She said the medical center has been crushed with a 540 percent increase in patients seeking medical care over the past 20 years while the physical components of the medical center have been unchanged. Roth also shared there has been at least one case where a pregnant woman had safely delivered her baby in the medical center parking lot because of the unavailability of parking. According to the presentation, three babies were born in the parking lot during the last year. The proposed 325-space parking structure along with valet parking would help alleviate the parking problem, she asserted.

Marianna Moore, chair of the board of supervisors’ appointed Measure X Advisory Committee, cast concern that the supervisors’ action on the medical center capital projects might be premature and negatively hit future Measure X funding of other public services.

“This is a one-time expenditure,” responded District 4 Supervisor Karen Mitchoff of Pleasant Hill. “There will be money for other projects. The longer we delay on capital improvement projects like these the more expensive it becomes.”

Upon acknowledging Measure X chairperson Moore’s comments, District 1 Supervisor John Gioia remarked “I hear the concerns of the Measure X panel for this board to be transparent and open.” Yet, he pointed out how three major local nonprofit health providers – Kaiser Permanente, John Muir and Sutter Medical – skirt regulations that county-operated medical institutions must obey.

“They get an equity worth $25 billion in tax breaks and don’t have to encounter public scrutiny that publicly operated health care operations like Contra Costa County’s have to abide by. I am proud of the public health successes in Contra Costa County, but we need help from the nonprofit health care organizations too.”

In addition to the proposed parking garage, the supervisors’ action paves the way for the medical center to have a $30 million 40,000 square foot medical-clinical office building constructed and a $5 million 5,000 square foot state-of-the-art intervention radiology suite built.

One Restaurant Remains Out of Compliance With COVID-19 Health Order, Mitchoff on the Defense

In a follow up to last week’s meeting where Supervisor Mitchoff questioned the Health Department’s code enforcement capabilities in shutting down 13 restaurants willfully out of health code compliance, Roth announced there is currently only one eatery that is still not following health code requirements.

She did not identify the business. “All but one of the establishments are now in compliance,” said Roth.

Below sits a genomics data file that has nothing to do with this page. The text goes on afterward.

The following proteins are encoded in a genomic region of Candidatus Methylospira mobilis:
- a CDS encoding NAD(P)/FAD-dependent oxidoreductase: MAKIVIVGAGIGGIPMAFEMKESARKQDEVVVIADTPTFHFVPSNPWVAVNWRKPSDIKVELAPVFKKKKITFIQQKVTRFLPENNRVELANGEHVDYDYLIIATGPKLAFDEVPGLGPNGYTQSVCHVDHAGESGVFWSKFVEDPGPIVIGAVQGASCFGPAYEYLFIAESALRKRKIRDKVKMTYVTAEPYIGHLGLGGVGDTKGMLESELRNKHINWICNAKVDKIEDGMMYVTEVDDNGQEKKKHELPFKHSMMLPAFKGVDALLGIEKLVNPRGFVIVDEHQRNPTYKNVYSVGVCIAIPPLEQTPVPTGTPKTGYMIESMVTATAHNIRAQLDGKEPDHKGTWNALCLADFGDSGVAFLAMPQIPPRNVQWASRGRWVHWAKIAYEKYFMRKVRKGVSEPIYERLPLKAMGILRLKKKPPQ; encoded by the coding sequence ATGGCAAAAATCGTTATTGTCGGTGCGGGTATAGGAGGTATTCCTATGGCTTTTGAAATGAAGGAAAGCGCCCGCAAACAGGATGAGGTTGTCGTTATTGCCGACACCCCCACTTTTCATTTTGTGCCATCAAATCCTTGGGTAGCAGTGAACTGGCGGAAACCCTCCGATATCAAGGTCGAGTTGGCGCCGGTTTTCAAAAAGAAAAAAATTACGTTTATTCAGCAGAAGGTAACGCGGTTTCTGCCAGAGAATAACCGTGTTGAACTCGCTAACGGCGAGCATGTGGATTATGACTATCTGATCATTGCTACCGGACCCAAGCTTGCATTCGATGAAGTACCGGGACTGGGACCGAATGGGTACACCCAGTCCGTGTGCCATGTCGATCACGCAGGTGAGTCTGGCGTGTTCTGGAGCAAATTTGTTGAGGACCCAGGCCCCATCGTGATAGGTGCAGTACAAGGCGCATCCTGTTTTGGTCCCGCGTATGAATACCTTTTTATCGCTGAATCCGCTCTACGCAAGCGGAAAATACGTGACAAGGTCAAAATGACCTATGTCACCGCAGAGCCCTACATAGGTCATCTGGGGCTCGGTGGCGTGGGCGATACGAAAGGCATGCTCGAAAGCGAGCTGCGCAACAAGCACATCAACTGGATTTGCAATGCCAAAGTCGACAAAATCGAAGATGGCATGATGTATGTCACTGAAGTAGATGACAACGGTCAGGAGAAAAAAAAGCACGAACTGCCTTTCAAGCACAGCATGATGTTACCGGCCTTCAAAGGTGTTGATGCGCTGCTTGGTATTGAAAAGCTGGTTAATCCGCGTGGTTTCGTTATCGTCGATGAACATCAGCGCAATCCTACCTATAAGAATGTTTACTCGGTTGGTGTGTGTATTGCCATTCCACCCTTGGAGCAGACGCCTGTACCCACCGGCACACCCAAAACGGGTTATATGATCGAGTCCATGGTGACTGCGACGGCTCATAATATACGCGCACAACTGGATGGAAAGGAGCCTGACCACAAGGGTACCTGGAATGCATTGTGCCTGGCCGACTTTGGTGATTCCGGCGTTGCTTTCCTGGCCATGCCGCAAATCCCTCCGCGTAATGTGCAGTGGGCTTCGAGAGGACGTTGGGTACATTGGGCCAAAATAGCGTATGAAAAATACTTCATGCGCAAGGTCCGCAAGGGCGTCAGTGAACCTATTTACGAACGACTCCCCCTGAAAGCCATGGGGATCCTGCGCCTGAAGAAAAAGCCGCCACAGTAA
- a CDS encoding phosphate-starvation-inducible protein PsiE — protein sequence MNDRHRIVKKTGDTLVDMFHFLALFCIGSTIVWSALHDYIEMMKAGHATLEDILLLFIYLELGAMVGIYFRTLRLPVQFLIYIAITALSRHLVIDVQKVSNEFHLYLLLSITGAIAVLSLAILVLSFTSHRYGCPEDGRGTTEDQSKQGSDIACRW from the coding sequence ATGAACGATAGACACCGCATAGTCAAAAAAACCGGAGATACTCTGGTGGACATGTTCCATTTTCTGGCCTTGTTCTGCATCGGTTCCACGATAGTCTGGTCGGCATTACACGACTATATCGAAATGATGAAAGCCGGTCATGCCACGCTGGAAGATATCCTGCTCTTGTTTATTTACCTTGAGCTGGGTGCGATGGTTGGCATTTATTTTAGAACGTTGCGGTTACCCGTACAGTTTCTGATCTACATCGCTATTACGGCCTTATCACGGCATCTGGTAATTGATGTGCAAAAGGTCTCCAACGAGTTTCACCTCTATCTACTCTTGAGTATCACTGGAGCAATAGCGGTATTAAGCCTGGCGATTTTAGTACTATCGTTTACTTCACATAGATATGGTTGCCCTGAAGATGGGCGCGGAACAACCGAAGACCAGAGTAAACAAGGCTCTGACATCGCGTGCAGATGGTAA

Roth said her department has added four code enforcement officers since last week when Mitchoff blew the lid off the health department’s health code performance.

“I appreciate the progress the health department has made,” said Mitchoff. “There is still one restaurant to follow up on. One restaurant will probably have to close.”

Mitchoff, who will serve as board chair next year instead of vice chair Federal Glover of Pittsburg in recognition of her public service as she has announced she won’t seek reelection in 2022, attacked her critics on her crusade to shut down out-of-compliance restaurants.

“There’s recently been vitriolic and unclear language and comments lodged at me,” said Mitchoff, whose been a frequent target of hate emails. “If you want to send me an email and still want to call me a ‘b***’ go ahead. It would be much better if those who dislike me to write letters and that everyone gets vaccinated and wears masks. I hope to start the new year with much more appreciated language.”

County COVID-19 Cases Increase

In the meantime, Roth said Contra Costa County’s vaccination rate of 76.8 percent remains above the national average of 69.9 percent.

The county’s active COVID-19 case load stands at 1,463, an increase of 18.9 percent over a two-week period. Forty-three patients were in hospitals in the county because of COVID-19.

“Ninety-seven percent of the cases in Contra Costa County are of the Delta strain,” remarked Roth. She said there have been signs of the new Omicron variant appearing in wastewater in the county, but nowhere else.

Because of wintertime conditions forcing Californians to hunker down indoors, Contra Costa County Health Officer Dr. Chris Farnitano informed supervisors the State was expected to announce a new indoor public face mask order. The order would be in place through Jan. 15, 2022.